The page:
A leading historian of the Enlightenment explores the widely differing philosophies that led to the American and French revolutions and their social, cultural, and ideological impacts on the world.
Key themes of all revolutions include democratic vs. aristocratic republicanism, support or rejection of universal rights, suffrage qualifications, and the place of religion in society. At the heart of most of the Atlantic Revolutions of the late 18th century and first half of the 19th century was the rivalry between moderate and radical enlightenment. The moderates sought mixed government along the British lines while the radical side demanded separation of church and state and no established monarchy or aristocracy. In this epic work of historical scholarship, Israel (Emeritus, Modern History/Institute for Advance Study, Princeton Univ.; Revolutionary Ideas: An Intellectual History of the French Revolution from The Rights of Man to Robespierre, 2014, etc.) amply explains the concepts that drive revolutions and how they are shaped by organized vanguards interpreting the general discontent and challenging the status quo. He also explores the many different intellectual forces at work: the influence of writers like Locke, Montesquieu, Hume, and Paine, and especially the almost polar differences among radical and moderate revolutionaries. Showing the significance of the French Revolution in America, Israel notes that the Reign of Terror was viewed as a horrific aberration. Meanwhile, the Jeffersonians constantly butted heads with the Hamiltonians, and while Benjamin Franklin embodied the highest values of the American Revolution in Europe, his radicalism was divisive. Due to this friction, as well as incompetent ambassadors from both France and America, it is actually surprising that the American Civil War didn’t break out much sooner. This is not just a history of the French and American revolutions, however, as the author masterfully examines Canadian involvement, the Haitian slave rebellion, the four Anglo-Dutch Wars, and fighting in the Cape Colony and well beyond to Greece, Spain, South America, and other areas.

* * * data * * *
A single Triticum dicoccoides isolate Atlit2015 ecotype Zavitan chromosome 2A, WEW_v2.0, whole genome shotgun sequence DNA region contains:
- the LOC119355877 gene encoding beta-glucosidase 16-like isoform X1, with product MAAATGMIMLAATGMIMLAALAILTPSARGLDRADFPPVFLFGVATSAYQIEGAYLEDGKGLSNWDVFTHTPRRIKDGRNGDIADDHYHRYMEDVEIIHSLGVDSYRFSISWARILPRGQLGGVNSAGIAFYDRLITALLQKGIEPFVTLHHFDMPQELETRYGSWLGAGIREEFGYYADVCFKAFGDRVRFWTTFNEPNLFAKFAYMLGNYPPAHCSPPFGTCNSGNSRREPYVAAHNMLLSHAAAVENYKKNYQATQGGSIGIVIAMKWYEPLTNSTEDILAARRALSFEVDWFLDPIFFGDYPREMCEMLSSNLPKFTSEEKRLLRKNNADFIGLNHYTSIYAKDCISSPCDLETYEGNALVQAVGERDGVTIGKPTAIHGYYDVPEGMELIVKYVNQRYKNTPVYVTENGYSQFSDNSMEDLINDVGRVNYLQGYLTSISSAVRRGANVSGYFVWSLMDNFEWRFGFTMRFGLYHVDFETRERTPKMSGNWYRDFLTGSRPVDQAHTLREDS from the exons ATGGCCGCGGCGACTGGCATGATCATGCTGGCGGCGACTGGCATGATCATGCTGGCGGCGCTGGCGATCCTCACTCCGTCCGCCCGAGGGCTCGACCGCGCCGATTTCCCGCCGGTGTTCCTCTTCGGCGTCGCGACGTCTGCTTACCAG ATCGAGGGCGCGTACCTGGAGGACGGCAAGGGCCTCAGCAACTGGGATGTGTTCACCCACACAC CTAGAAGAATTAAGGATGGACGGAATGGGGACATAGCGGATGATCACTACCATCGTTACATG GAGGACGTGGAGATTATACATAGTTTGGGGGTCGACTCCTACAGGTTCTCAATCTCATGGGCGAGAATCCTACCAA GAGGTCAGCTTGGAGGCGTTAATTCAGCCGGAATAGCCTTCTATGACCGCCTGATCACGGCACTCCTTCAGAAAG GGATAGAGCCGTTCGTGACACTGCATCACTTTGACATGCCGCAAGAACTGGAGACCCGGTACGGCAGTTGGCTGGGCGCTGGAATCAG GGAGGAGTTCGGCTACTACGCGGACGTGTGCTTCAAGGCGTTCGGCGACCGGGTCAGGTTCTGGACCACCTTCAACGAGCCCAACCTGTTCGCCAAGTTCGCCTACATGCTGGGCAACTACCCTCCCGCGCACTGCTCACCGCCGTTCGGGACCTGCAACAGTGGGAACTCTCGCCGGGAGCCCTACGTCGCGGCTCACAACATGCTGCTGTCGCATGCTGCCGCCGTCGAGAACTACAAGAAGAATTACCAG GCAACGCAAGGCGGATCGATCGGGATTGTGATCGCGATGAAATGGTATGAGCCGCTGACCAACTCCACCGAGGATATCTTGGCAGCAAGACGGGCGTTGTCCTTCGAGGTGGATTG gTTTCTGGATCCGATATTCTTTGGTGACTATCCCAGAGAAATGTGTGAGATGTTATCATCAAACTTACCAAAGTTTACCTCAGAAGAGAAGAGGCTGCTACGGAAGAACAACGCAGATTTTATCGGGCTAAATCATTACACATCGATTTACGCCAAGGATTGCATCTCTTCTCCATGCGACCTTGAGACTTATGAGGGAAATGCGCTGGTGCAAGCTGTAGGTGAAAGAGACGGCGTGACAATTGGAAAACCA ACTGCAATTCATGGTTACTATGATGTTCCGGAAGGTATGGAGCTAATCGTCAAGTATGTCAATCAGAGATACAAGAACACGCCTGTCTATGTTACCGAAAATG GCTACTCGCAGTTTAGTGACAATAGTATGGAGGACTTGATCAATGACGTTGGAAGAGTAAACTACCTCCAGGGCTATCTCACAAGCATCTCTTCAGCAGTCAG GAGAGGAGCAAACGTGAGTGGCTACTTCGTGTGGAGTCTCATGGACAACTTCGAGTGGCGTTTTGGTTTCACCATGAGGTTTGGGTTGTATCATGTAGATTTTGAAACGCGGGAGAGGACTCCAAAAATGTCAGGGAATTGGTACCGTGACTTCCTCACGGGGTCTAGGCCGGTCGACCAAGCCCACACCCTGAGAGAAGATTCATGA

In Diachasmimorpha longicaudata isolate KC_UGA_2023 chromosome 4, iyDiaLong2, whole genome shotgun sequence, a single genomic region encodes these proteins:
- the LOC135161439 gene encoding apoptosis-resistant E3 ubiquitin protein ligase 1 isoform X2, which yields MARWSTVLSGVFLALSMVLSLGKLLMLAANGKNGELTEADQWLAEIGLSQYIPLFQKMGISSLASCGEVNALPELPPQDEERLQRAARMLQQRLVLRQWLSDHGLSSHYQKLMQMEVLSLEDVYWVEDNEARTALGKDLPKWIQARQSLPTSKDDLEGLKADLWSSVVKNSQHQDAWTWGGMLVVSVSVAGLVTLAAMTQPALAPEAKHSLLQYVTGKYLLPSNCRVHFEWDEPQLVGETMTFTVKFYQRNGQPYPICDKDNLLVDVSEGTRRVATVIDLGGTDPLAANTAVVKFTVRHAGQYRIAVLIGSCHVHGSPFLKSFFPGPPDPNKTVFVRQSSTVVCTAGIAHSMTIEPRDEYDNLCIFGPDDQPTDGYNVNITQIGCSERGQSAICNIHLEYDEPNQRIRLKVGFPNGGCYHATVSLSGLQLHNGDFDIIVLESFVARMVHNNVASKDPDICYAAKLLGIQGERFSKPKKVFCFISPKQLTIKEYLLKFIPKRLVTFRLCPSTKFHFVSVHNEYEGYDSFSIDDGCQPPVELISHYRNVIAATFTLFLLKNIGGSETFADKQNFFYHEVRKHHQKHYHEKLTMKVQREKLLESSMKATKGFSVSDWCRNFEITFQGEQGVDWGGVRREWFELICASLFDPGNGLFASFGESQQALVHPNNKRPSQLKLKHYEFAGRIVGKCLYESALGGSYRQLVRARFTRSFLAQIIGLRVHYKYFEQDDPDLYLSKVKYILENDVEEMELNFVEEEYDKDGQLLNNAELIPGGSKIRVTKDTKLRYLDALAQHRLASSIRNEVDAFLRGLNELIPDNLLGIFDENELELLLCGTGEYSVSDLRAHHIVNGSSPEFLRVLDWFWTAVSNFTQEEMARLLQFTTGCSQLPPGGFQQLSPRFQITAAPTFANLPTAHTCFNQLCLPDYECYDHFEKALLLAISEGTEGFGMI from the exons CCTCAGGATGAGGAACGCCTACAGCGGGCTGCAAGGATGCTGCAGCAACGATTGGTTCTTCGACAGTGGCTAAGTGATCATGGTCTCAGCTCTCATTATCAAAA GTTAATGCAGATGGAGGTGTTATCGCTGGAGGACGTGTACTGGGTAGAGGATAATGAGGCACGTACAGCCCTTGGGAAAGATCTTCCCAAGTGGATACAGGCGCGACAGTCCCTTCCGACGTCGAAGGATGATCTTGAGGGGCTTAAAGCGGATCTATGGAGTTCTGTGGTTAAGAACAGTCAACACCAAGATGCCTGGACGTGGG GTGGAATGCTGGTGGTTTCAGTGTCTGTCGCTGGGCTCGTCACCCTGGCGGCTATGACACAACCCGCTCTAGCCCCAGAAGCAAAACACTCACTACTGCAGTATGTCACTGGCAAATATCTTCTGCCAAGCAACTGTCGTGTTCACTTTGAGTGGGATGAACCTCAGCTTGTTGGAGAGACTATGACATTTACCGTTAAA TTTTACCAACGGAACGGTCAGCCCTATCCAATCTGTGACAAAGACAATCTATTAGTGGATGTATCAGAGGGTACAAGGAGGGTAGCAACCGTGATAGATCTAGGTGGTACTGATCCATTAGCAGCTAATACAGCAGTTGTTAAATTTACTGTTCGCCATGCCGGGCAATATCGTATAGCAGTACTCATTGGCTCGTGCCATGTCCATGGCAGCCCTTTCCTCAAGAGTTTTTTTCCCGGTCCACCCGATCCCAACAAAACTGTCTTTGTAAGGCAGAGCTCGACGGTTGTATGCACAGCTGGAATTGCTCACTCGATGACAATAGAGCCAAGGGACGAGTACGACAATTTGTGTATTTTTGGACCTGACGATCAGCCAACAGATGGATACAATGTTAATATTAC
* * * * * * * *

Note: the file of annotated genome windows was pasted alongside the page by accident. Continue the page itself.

An impressively broad scholarly history whose readability and smooth organization make it a joy to read.